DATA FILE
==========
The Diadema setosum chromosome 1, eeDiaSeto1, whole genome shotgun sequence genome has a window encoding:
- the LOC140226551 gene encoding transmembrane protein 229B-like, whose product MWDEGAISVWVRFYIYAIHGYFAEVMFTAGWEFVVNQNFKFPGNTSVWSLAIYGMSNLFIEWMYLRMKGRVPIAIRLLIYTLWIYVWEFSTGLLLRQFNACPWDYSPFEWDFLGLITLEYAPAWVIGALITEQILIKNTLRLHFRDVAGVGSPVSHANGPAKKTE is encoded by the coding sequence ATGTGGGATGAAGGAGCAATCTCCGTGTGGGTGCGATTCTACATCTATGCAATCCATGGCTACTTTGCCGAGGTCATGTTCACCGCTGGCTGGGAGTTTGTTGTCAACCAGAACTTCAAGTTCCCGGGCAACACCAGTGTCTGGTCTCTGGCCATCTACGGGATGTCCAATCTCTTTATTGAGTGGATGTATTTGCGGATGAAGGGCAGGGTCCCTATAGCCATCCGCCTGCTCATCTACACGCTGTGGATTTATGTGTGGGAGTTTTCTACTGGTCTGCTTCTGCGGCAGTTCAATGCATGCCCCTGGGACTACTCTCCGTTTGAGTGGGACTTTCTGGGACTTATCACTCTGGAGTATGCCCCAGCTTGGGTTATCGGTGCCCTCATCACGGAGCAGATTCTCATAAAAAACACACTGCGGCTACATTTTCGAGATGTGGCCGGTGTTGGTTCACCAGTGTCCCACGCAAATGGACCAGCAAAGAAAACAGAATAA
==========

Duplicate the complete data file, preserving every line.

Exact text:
The Diadema setosum chromosome 1, eeDiaSeto1, whole genome shotgun sequence genome has a window encoding:
- the LOC140226551 gene encoding transmembrane protein 229B-like, whose product MWDEGAISVWVRFYIYAIHGYFAEVMFTAGWEFVVNQNFKFPGNTSVWSLAIYGMSNLFIEWMYLRMKGRVPIAIRLLIYTLWIYVWEFSTGLLLRQFNACPWDYSPFEWDFLGLITLEYAPAWVIGALITEQILIKNTLRLHFRDVAGVGSPVSHANGPAKKTE is encoded by the coding sequence ATGTGGGATGAAGGAGCAATCTCCGTGTGGGTGCGATTCTACATCTATGCAATCCATGGCTACTTTGCCGAGGTCATGTTCACCGCTGGCTGGGAGTTTGTTGTCAACCAGAACTTCAAGTTCCCGGGCAACACCAGTGTCTGGTCTCTGGCCATCTACGGGATGTCCAATCTCTTTATTGAGTGGATGTATTTGCGGATGAAGGGCAGGGTCCCTATAGCCATCCGCCTGCTCATCTACACGCTGTGGATTTATGTGTGGGAGTTTTCTACTGGTCTGCTTCTGCGGCAGTTCAATGCATGCCCCTGGGACTACTCTCCGTTTGAGTGGGACTTTCTGGGACTTATCACTCTGGAGTATGCCCCAGCTTGGGTTATCGGTGCCCTCATCACGGAGCAGATTCTCATAAAAAACACACTGCGGCTACATTTTCGAGATGTGGCCGGTGTTGGTTCACCAGTGTCCCACGCAAATGGACCAGCAAAGAAAACAGAATAA